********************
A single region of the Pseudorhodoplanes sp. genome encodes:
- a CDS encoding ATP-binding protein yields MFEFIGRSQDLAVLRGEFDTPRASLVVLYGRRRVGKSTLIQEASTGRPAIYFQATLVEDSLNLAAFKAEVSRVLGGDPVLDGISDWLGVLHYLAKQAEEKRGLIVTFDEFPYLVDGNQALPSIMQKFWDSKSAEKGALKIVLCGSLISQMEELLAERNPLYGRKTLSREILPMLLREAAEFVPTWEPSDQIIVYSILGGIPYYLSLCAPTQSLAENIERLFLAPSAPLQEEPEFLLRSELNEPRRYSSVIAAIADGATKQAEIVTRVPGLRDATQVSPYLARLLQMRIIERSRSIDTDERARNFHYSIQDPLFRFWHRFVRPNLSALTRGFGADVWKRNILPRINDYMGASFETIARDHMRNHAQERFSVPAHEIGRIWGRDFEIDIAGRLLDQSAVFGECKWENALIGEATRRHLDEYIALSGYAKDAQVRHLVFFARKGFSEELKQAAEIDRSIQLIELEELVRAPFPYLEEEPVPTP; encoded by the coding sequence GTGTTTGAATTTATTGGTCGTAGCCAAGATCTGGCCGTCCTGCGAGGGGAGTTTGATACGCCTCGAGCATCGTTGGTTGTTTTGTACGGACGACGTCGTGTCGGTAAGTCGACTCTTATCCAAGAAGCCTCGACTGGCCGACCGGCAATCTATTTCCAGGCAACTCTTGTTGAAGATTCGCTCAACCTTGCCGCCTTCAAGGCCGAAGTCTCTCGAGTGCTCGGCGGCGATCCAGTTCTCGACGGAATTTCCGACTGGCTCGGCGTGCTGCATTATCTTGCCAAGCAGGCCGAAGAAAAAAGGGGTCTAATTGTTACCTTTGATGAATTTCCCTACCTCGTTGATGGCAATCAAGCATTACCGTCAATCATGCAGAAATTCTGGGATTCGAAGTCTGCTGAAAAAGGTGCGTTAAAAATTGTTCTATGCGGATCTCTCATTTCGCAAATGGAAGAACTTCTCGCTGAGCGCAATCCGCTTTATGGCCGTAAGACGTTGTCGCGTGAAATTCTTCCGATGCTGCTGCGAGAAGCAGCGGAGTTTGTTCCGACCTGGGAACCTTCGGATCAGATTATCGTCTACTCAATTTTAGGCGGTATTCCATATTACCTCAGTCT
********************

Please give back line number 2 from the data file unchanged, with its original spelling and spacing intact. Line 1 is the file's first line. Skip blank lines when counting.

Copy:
- a CDS encoding ATP-binding protein yields MFEFIGRSQDLAVLRGEFDTPRASLVVLYGRRRVGKSTLIQEASTGRPAIYFQATLVEDSLNLAAFKAEVSRVLGGDPVLDGISDWLGVLHYLAKQAEEKRGLIVTFDEFPYLVDGNQALPSIMQKFWDSKSAEKGALKIVLCGSLISQMEELLAERNPLYGRKTLSREILPMLLREAAEFVPTWEPSDQIIVYSILGGIPYYLSLCAPTQSLAENIERLFLAPSAPLQEEPEFLLRSELNEPRRYSSVIAAIADGATKQAEIVTRVPGLRDATQVSPYLARLLQMRIIERSRSIDTDERARNFHYSIQDPLFRFWHRFVRPNLSALTRGFGADVWKRNILPRINDYMGASFETIARDHMRNHAQERFSVPAHEIGRIWGRDFEIDIAGRLLDQSAVFGECKWENALIGEATRRHLDEYIALSGYAKDAQVRHLVFFARKGFSEELKQAAEIDRSIQLIELEELVRAPFPYLEEEPVPTP; encoded by the coding sequence GTGTTTGAATTTATTGGTCGTAGCCAAGATCTGGCCGTCCTGCGAGGGGAGTTTGATACGCCTCGAGCATCGTTGGTTGTTTTGTACGGACGACGTCGTGTCGGTAAGTCGACTCTTATCCAAGAAGCCTCGACTGGCCGACCGGCAATCTATTTCCAGGCAACTCTTGTTGAAGATTCGCTCAACCTTGCCGCCTTCAAGGCCGAAGTCTCTCGAGTGCTCGGCGGCGATCCAGTTCTCGACGGAATTTCCGACTGGCTCGGCGTGCTGCATTATCTTGCCAAGCAGGCCGAAGAAAAAAGGGGTCTAATTGTTACCTTTGATGAATTTCCCTACCTCGTTGATGGCAATCAAGCATTACCGTCAATCATGCAGAAATTCTGGGATTCGAAGTCTGCTGAAAAAGGTGCGTTAAAAATTGTTCTATGCGGATCTCTCATTTCGCAAATGGAAGAACTTCTCGCTGAGCGCAATCCGCTTTATGGCCGTAAGACGTTGTCGCGTGAAATTCTTCCGATGCTGCTGCGAGAAGCAGCGGAGTTTGTTCCGACCTGGGAACCTTCGGATCAGATTATCGTCTACTCAATTTTAGGCGGTATTCCATATTACCTCAGTCT